If you have a nervous stammer, performing spoken word and poetry in front of an audience might seem a curious path to follow.
But the MC of a new spoken word night in Southsea relishes the challenge, Tim Martin even performs under the name King Stammers.
Anybody who comes along expecting dour-faced people in berets performing poems about sunflowers and waves, or avant-garde material about death, is in for a bit of a surpriseKing Stammers
The King and his colleagues are heading over from the Isle of Wight, where they have been running Reading Between The Lines since 2013.
Tim fell in love with the spoken word scene while at university, but when he returned to the Isle of Wight, he recalls: ‘There was a group who met in a cafe once a month, but it was kind of that age-old caricature of poetry nights of embittered old farts sitting around and arguing about whose poetry was best, and I had no interest in that.
‘I wanted something that was warm, and inviting and welcoming and entertaining, and even if you weren’t a writer yourself you could still go along and have a good night – that’s the whole point of it, it’s performance poetry.
‘It sort of morphed and evolved from that.
‘Over time we found our own identity and now it’s this rampant, amorphous mess of poetry that happens once a month. There are vodka jellies and competitions, and yeah, it’s a really eclectic bill, it’s a really fun time.’
With people regularly heading over from Portsmouth for the nights in Ryde, the collective thought it was time to take their show on the road.
‘We thought we’d save them a journey – if they’re enjoying it enough to make the ferry journey over, then we’re missing a trick.’
Coming along for the ride is the RBTL Collective, including 15-year performance poetry veteran Adam Gaterell, Boomtown Fair resident Doris Doolally, The critically-lauded Ivana Popov, south coast UK hip-hop’s best-kept secret ‘Catfish’ Jon Clucas and punk-poetry wunderkind Richard Heaven.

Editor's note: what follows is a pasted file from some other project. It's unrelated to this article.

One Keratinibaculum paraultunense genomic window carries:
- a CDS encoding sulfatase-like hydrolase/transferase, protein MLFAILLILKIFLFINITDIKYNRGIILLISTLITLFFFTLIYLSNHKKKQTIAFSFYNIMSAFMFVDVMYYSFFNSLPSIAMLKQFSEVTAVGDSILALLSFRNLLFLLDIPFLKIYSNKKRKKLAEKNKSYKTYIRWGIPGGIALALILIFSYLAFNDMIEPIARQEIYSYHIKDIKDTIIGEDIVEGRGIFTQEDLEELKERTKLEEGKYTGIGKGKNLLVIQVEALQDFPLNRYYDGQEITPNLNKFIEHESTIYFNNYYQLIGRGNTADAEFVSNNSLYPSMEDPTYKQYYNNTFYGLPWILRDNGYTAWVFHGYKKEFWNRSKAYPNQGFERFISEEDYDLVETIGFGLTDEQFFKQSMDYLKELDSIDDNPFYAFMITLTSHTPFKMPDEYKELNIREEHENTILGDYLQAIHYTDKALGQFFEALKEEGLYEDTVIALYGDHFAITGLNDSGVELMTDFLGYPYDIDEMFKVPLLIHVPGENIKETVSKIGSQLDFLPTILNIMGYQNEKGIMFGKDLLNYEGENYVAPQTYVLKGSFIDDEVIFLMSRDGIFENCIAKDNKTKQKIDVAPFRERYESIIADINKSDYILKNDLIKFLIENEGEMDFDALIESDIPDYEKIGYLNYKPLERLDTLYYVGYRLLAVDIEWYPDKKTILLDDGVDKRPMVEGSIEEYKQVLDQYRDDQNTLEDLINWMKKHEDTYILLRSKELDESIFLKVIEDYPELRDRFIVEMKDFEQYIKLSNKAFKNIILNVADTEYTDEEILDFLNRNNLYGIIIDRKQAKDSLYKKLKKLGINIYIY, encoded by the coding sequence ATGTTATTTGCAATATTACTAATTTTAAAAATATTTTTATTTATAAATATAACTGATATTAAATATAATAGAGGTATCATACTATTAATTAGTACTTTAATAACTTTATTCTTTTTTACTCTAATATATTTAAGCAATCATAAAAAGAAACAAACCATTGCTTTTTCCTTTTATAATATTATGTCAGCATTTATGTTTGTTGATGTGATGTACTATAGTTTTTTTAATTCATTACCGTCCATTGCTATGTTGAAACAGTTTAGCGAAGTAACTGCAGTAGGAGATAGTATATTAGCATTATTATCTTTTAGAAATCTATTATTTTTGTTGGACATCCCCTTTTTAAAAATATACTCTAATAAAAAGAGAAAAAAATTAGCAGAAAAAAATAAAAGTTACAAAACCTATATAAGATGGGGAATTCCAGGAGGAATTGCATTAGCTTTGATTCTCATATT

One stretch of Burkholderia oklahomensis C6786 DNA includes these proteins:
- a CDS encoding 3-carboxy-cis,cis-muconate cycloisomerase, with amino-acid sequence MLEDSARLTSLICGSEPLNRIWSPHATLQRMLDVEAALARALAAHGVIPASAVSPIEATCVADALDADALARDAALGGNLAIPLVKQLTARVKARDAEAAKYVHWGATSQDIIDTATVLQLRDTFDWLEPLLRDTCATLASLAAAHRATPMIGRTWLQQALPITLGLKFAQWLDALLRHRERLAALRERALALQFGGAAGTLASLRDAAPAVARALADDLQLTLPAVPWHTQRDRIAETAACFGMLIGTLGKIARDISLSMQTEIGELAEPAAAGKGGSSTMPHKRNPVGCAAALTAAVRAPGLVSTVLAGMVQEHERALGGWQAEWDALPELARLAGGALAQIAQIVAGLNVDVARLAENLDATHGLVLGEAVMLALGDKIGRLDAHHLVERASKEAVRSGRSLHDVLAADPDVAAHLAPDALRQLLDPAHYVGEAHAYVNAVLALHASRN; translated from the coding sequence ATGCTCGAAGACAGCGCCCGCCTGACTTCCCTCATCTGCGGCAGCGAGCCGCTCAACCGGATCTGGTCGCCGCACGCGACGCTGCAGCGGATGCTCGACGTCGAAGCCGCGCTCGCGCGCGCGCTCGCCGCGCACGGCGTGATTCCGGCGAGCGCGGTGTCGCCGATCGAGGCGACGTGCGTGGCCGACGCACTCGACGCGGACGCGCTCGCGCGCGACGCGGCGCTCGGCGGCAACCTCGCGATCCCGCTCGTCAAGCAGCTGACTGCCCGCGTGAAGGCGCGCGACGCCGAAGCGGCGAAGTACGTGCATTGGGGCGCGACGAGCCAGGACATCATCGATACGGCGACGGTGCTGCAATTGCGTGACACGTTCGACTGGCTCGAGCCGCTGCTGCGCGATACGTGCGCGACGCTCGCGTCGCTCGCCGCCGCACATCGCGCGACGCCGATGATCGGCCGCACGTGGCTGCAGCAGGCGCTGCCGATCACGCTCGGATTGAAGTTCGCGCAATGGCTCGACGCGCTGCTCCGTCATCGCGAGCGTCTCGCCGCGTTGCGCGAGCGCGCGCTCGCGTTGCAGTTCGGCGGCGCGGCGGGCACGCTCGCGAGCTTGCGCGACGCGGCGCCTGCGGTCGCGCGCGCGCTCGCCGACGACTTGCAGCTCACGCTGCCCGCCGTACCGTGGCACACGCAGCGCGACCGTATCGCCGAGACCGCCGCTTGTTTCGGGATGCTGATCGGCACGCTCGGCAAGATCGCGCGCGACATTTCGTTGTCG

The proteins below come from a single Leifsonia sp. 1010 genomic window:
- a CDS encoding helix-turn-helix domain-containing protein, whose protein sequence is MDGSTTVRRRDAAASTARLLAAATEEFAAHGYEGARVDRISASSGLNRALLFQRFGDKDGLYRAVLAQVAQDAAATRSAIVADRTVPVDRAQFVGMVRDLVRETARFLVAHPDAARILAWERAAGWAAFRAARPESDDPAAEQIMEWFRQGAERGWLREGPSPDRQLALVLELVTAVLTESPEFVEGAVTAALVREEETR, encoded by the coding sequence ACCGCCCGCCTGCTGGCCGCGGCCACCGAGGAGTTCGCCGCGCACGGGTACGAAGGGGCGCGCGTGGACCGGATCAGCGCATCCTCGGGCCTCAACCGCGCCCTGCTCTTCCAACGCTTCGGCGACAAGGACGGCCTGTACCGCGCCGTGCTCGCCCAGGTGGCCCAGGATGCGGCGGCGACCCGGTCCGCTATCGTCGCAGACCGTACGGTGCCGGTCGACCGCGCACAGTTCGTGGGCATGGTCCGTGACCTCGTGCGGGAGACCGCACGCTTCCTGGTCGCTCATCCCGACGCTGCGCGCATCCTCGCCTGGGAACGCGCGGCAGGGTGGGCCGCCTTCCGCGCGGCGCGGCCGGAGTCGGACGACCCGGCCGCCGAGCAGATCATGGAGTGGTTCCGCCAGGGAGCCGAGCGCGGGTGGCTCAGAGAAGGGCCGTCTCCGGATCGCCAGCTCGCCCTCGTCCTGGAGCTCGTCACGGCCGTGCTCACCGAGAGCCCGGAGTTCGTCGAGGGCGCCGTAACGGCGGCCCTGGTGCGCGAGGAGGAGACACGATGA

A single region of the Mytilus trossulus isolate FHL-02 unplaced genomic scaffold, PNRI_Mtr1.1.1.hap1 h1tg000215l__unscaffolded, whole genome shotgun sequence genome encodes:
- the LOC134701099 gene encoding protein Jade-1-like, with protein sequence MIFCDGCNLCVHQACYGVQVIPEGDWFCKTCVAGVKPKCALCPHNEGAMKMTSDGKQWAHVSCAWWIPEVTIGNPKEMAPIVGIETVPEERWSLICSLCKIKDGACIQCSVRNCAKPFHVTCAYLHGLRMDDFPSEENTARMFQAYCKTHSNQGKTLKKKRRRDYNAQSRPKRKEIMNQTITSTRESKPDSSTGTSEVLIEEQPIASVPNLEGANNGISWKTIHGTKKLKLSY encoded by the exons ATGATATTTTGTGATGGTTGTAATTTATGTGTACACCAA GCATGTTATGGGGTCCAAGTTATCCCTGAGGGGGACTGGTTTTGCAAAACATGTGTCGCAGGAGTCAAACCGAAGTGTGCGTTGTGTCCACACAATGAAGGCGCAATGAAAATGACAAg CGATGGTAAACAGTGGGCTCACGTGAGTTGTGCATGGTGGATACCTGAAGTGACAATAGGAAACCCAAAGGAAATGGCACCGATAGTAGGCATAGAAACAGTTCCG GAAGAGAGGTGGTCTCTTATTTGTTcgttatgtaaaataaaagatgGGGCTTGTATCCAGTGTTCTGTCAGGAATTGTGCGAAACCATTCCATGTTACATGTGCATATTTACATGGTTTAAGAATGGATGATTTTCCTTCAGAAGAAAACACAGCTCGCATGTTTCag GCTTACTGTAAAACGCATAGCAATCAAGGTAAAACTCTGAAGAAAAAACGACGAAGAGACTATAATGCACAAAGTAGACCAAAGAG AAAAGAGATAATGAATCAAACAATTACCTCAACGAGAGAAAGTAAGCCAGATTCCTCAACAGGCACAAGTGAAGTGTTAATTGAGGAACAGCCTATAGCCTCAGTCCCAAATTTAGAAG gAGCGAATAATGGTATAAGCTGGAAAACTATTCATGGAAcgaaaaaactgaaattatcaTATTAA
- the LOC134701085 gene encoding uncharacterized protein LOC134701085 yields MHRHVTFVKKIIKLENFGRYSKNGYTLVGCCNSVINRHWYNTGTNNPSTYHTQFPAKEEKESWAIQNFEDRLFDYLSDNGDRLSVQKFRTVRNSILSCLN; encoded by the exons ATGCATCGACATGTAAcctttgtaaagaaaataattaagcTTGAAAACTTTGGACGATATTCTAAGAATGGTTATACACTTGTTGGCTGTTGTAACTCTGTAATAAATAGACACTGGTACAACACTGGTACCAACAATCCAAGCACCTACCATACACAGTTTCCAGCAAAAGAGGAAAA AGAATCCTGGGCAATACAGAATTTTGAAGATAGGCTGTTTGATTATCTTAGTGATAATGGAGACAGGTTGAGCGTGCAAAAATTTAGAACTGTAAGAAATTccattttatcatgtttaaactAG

‘I suffer from a nervous stammer, hence my stage name. It’s an entirely sensible thing to want to do when you’ve got stammer isn’t it? Get on stage in front of crowds of strangers.
‘Between us we’re a right old bunch – Adam, one of our other residents, is a dyslexic librarian – between us so we’re so ill-fitted for our jobs. It’s great.’
Also joining them for a show in his hometown is Rex Domino, also known as Portsmouth-native Huw Olesker who has most recently been fronting DJ Yoda’s Breakfast of Champions project at festivals all over Europe.
‘Anybody who comes along expecting dour-faced people in berets performing poems about sunflowers and waves, or avant-garde material about death, is in for a bit of a surprise,’ laughs Tim.
If everything goes well, the group hopes this will become a regular night, with March 6 already pencilled in. And they’re also looking at starting up nights in other places.
‘We want to have a positive influence in the communities where we set up. We want to do workshops and go into schools, we don’t want it be just about turning up and doing a night and then leaving,’ says Tim.
They are also looking for local poets and spoken word performers to take part in future events. Contact them through their Facebook page.
The Drift Bar, Southsea
Sunday, February 7